The crash victim was admitted to Rarotonga Hospital in critical condition and is expected to be flown to New Zealand today for further treatment.
According to eyewitnesses, a doctor at the scene attended to the victim, who was unresponsive and not breathing.
Volunteers from Puaikura Fire Station were passing by the scene and came to the rescue after performing CPR on the teenager to bring him back to life.
Wayne Sheard, one of the volunteers, told Cook Islands News that they thought they had lost the teenager after the doctor was unable to feel any pulse.
“The doctor could not find the pulse so we performed the CPR for about 15 to 20 minutes before he started breathing again. We were preparing to use the defibrillator when he started breathing,” Sheard said.
Police spokesperson Trevor Pitt confirmed the 18-year-old hit a dog on the main road at Panama, causing the accident.
Sheard said according to eyewitnesses, the teenager was trying to avoid a dog crossing the road when he lost control of the motorbike he was riding on.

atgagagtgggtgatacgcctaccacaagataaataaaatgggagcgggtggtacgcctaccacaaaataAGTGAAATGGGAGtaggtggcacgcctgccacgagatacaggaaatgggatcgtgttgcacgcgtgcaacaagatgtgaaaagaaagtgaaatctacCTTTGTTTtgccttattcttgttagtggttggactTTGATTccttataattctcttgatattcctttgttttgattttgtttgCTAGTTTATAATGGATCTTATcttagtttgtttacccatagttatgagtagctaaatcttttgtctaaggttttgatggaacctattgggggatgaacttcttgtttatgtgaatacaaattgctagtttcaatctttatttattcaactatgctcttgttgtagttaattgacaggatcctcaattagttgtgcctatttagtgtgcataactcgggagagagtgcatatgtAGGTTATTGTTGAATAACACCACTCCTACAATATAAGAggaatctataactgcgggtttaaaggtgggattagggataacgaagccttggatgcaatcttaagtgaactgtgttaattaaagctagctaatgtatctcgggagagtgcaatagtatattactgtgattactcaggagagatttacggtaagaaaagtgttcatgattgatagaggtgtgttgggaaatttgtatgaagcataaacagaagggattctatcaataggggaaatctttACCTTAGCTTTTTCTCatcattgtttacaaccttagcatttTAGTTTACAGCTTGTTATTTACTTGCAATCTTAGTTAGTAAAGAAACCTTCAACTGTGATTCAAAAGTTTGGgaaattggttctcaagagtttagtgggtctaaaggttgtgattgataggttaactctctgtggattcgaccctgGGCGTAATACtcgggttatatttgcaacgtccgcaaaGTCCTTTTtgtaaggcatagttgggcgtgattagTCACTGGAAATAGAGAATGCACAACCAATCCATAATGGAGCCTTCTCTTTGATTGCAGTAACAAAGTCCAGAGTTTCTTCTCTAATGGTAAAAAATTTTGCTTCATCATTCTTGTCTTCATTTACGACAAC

“He landed heavily, face first on the road. There was a quite bit of blood coming off his face.”
Roaming dogs have long posed a risk to motorists and have been the cause of numerous accidents involving locals and visitors.
Sheard said two of the volunteers were returning from a training exercise onboard the Royal NZ Navy patrol vessel when they saw the accident.
He said luckily the volunteers have had training to respond to road accidents such as the one on Saturday.
“We are waiting confirmation from the hospital to come onboard and assist them in cases like this. We received training as first respondents to perform CPR and the use of a defibrillator while waiting for ambulance and paramedics to arrive at the scene.”
Sheard also said the volunteers who attended the accident and assisted in performing the CPR will undergo a special debriefing today.
“The debriefing is to ensure the volunteers are not affected psychologically by the accident.”